Hope for the Off Days

When you don’t feel like writing, turn to the things you can’t wait to start someday.

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As a writer, you are typically either On or Off. When you’re On, the ideas seem to flow without signs of slowing down. You keep writing even though you’ve met your daily quota. You start dreaming up a dozen different new projects – things you’ve never tried before, but suddenly, you REALLY want to.

When you’re Off, you go on autopilot, only writing what’s absolutely necessary, stopping as soon as you can cross it off your to-do list. You struggle with even the simplest writing tasks – it’s not that you don’t want to write. You honestly feel like you can’t.

I have Anxiety (capital A for AAAAAHHHH) which means if I’m having a stressful day/week/month, I have more Off days than On days. You’d think that would make me unproductive, generally, because of all the days I have to spend on autopilot just to make it to 5 p.m. But it’s only made me appreciate my On days more. When they come around, I keep my eyes wide open for those new project ideas that are bound to come to form. I know I’ll need them when I’m having an Off day.

The thing about writing professionally is that it’s easy to fall into a rut. I’m fortunate to work with a steady set of long-term clients. We work well together because I know what they need, and they know they can count on me. The only downside is that procedural patterns emerge. I often end up doing the exact same thing at the exact same time days if not weeks in a row without a break in routine.

Which is dangerous. Because a little spontaneity is what keeps creativity thriving.

So what do I do when I’m running low on ideas and motivation? I turn to those not-yet-tangible ideas I’ve stored away in a document on my computer. I pick one to do some brainstorming on, and I spend a little time lost in my imagination. I have ideas for ebooks, writing courses, YouTube channels, magazines, TV shows, you name it. I have moved past the brainstorming stage on very few of them. But I keep coming back to them, when I’m feeling AAAAAHHHH, because they remind me that my brain still works and I’m going to be successful someday and I’m not the kind of person who quits or runs away.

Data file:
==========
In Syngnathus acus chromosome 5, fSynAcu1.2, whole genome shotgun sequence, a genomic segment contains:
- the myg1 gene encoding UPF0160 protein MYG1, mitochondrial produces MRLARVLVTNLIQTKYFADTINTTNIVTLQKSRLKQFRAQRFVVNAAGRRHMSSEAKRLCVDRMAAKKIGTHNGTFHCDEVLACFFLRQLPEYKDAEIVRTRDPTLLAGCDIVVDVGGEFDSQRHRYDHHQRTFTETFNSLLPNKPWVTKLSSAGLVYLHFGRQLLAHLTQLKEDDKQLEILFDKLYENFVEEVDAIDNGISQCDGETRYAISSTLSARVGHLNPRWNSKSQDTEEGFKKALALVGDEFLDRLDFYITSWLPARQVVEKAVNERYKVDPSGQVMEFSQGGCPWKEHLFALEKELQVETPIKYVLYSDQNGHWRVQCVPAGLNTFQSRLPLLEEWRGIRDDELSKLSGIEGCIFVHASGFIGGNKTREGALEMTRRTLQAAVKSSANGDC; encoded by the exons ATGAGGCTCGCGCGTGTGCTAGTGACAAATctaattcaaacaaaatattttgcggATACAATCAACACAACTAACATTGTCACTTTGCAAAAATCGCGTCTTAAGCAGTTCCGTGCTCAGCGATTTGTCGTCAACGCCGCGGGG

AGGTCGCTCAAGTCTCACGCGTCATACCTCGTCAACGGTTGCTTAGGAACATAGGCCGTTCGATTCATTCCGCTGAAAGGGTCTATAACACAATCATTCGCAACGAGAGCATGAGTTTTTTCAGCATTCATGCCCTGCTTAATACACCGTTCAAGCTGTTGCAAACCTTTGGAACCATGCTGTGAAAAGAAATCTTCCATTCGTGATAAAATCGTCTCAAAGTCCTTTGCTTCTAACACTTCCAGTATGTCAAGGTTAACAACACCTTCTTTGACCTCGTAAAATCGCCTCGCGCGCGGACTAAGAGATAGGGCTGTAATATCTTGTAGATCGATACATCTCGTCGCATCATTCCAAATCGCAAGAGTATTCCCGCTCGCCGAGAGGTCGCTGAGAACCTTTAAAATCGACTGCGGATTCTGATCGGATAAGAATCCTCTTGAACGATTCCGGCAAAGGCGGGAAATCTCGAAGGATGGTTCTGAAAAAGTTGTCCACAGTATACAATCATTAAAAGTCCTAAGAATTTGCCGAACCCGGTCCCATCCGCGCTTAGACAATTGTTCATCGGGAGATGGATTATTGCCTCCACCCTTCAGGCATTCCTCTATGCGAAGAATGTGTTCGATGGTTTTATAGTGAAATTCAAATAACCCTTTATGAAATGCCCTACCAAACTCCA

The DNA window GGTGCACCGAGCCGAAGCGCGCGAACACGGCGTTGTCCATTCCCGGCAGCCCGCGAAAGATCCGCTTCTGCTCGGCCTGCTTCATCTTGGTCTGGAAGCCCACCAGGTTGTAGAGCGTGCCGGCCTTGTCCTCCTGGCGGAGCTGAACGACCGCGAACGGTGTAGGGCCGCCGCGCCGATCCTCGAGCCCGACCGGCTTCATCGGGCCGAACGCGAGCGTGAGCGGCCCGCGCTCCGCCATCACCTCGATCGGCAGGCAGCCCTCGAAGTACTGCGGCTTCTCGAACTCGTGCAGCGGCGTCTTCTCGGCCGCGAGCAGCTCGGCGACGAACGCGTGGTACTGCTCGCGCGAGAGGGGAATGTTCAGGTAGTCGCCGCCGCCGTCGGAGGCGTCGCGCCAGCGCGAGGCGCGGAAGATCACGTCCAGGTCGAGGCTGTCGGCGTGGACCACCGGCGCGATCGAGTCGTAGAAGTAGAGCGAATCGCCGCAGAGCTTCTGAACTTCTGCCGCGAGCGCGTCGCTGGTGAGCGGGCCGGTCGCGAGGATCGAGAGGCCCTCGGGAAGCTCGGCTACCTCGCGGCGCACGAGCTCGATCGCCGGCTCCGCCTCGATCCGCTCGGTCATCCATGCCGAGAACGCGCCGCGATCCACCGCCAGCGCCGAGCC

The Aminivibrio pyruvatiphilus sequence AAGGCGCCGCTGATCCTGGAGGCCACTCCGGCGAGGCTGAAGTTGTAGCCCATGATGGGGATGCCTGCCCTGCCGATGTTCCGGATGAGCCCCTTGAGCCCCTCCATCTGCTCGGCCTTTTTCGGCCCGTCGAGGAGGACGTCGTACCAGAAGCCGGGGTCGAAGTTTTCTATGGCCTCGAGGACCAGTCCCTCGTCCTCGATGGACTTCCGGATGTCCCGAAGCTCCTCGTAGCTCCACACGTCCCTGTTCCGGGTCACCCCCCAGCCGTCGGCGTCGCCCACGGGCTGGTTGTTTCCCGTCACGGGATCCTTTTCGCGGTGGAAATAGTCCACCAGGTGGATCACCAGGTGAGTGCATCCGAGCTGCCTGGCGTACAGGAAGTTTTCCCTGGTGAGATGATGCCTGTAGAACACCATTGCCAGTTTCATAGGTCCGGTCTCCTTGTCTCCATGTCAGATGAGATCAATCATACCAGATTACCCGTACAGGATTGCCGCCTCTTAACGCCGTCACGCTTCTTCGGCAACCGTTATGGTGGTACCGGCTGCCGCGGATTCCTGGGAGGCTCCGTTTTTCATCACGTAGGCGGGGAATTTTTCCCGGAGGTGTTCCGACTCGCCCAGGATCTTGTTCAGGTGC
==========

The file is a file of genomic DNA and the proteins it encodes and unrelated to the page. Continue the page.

Every expert will tell you that having ideas but not acting on them is foolish. I do not disagree. However, I also understand that Things get in the way and some excuses are indeed excuses while others are legitimate reasons why something can’t be done right now.

I think we all need at least one writing project we can’t wait to start but Just Can’t Start Yet. I think these give us hope; a reason to keep going; something to work toward in those moments it’s a struggle just to finish what absolutely needs to get done. It’s not wise to let them sit idle for too long. But even if we just look at them, make some lists, let ourselves imagine what they will become at some point, some days, on the Off days, it’s enough. Barely. But still enough.


Meg is the creator of Novelty Revisions, dedicated to helping writers put their ideas into words. She is a freelance writer and a nine-time NaNoWriMo winner with work published in Teen Ink, Success Story, Lifehack and USA TODAY College. Follow Meg on Twitter for tweets about writing, food and nerdy things.

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